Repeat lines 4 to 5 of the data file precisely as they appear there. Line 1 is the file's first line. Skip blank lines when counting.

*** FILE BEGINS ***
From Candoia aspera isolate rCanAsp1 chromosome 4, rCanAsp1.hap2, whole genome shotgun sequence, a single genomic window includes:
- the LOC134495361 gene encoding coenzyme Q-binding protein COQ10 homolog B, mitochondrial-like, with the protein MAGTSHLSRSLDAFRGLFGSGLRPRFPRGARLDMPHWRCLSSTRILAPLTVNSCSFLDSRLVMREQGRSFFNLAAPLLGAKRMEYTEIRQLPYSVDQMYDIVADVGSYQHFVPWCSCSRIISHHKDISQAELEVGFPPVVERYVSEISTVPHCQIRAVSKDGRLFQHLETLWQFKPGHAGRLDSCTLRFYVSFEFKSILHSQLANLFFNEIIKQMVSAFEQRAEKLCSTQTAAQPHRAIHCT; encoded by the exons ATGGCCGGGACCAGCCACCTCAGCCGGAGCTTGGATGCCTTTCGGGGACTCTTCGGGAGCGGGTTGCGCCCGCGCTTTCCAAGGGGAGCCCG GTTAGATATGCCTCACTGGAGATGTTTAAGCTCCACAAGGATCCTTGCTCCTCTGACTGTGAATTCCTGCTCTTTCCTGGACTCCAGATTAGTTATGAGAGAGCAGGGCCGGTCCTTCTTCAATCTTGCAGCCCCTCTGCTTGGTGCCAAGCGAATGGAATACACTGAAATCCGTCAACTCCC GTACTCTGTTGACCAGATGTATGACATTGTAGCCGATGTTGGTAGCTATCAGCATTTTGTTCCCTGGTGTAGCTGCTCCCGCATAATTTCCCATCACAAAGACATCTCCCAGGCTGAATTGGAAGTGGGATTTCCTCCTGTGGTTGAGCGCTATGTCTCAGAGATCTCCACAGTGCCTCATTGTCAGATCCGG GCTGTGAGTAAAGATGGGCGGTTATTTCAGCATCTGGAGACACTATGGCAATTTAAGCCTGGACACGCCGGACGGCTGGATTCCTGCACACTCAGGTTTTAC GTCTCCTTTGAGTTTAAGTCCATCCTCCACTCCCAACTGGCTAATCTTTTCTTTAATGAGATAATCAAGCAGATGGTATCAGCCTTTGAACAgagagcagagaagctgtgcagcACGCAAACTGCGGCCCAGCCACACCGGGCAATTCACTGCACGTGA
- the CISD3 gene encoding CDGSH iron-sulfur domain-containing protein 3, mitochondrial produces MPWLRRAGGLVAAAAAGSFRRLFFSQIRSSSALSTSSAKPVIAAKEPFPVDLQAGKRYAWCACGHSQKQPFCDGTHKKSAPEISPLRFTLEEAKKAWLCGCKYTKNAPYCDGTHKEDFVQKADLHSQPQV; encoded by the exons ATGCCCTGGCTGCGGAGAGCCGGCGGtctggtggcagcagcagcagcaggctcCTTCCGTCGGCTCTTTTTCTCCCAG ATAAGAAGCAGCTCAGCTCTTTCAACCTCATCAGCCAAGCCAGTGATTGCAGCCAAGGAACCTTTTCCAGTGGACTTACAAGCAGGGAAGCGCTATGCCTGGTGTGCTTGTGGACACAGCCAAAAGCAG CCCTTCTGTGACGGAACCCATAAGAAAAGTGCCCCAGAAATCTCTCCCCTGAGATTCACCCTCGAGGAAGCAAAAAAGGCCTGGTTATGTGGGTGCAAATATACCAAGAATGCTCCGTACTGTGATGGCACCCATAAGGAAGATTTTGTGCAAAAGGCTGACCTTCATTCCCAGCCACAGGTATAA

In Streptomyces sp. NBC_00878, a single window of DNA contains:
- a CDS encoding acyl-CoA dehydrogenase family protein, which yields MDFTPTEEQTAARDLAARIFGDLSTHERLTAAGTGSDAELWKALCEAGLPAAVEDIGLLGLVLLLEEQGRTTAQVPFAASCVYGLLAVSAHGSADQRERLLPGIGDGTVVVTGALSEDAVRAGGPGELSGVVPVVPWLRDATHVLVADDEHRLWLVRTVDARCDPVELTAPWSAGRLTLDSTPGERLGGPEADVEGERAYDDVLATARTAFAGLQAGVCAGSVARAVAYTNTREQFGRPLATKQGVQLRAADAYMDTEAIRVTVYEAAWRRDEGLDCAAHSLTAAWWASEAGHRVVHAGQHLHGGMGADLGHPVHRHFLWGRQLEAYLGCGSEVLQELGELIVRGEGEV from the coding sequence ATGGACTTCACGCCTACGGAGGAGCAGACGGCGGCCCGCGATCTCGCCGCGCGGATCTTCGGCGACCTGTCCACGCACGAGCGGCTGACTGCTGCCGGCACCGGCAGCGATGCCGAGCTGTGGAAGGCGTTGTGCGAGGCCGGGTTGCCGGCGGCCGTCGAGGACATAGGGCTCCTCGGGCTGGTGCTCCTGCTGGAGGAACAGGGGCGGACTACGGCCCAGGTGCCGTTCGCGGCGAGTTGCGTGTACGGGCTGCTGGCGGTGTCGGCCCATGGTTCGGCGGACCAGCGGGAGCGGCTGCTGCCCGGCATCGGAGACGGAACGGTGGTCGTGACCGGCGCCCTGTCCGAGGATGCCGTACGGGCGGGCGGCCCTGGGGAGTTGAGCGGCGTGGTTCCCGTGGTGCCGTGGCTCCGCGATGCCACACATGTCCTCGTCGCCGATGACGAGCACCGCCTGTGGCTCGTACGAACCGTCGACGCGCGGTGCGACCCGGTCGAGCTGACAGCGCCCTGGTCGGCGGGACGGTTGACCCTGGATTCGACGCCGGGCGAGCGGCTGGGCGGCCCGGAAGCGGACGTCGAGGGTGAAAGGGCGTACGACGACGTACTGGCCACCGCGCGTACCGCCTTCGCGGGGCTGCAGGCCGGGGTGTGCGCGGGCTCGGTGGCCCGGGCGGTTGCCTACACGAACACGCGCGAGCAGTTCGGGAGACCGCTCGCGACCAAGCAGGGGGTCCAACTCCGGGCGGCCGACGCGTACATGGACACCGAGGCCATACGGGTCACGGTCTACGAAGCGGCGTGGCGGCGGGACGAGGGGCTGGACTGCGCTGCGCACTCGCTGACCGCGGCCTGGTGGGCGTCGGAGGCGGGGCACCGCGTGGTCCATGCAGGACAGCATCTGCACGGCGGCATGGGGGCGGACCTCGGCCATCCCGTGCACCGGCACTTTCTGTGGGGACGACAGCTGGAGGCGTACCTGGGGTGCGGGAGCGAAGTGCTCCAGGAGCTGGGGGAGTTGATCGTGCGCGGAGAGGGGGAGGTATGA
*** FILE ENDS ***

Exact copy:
In Streptomyces sp. NBC_00878, a single window of DNA contains:
- a CDS encoding acyl-CoA dehydrogenase family protein, which yields MDFTPTEEQTAARDLAARIFGDLSTHERLTAAGTGSDAELWKALCEAGLPAAVEDIGLLGLVLLLEEQGRTTAQVPFAASCVYGLLAVSAHGSADQRERLLPGIGDGTVVVTGALSEDAVRAGGPGELSGVVPVVPWLRDATHVLVADDEHRLWLVRTVDARCDPVELTAPWSAGRLTLDSTPGERLGGPEADVEGERAYDDVLATARTAFAGLQAGVCAGSVARAVAYTNTREQFGRPLATKQGVQLRAADAYMDTEAIRVTVYEAAWRRDEGLDCAAHSLTAAWWASEAGHRVVHAGQHLHGGMGADLGHPVHRHFLWGRQLEAYLGCGSEVLQELGELIVRGEGEV from the coding sequence ATGGACTTCACGCCTACGGAGGAGCAGACGGCGGCCCGCGATCTCGCCGCGCGGATCTTCGGCGACCTGTCCACGCACGAGCGGCTGACTGCTGCCGGCACCGGCAGCGATGCCGAGCTGTGGAAGGCGTTGTGCGAGGCCGGGTTGCCGGCGGCCGTCGAGGACATAGGGCTCCTCGGGCTGGTGCTCCTGCTGGAGGAACAGGGGCGGACTACGGCCCAGGTGCCGTTCGCGGCGAGTTGCGTGTACGGGCTGCTGGCGGTGTCGGCCCATGGTTCGGCGGACCAGCGGGAGCGGCTGCTGCCCGGCATCGGAGACGGAACGGTGGTCGTGACCGGCGCCCTGTCCGAGGATGCCGTACGGGCGGGCGGCCCTGGGGAGTTGAGCGGCGTGGTTCCCGTGGTGCCGTGGCTCCGCGATGCCACACATGTCCTCGTCGCCGATGACGAGCACCGCCTGTGGCTCGTACGAACCGTCGACGCGCGGTGCGACCCGGTCGAGCTGACAGCGCCCTGGTCGGCGGGACGGTTGACCCTGGATTCGACGCCGGGCGAGCGGCTGGGCGGCCCGGAAGCGGACGTCGAGGGTGAAAGGGCGTACGACGACGTACTGGCCACCGCGCGTACCGCCTTCGCGGGGCTGCAGGCCGGGGTGTGCGCGGGCTCGGTGGCCCGGGCGGTTGCCTACACGAACACGCGCGAGCAGTTCGGGAGACCGCTCGCGACCAAGCAGGGGGTCCAACTCCGGGCGGCCGACGCGTACATGGACACCGAGGCCATACGGGTCACGGTCTACGAAGCGGCGTGGCGGCGGGACGAGGGGCTGGACTGCGCTGCGCACTCGCTGACCGCGGCCTGGTGGGCGTCGGAGGCGGGGCACCGCGTGGTCCATGCAGGACAGCATCTGCACGGCGGCATGGGGGCGGACCTCGGCCATCCCGTGCACCGGCACTTTCTGTGGGGACGACAGCTGGAGGCGTACCTGGGGTGCGGGAGCGAAGTGCTCCAGGAGCTGGGGGAGTTGATCGTGCGCGGAGAGGGGGAGGTATGA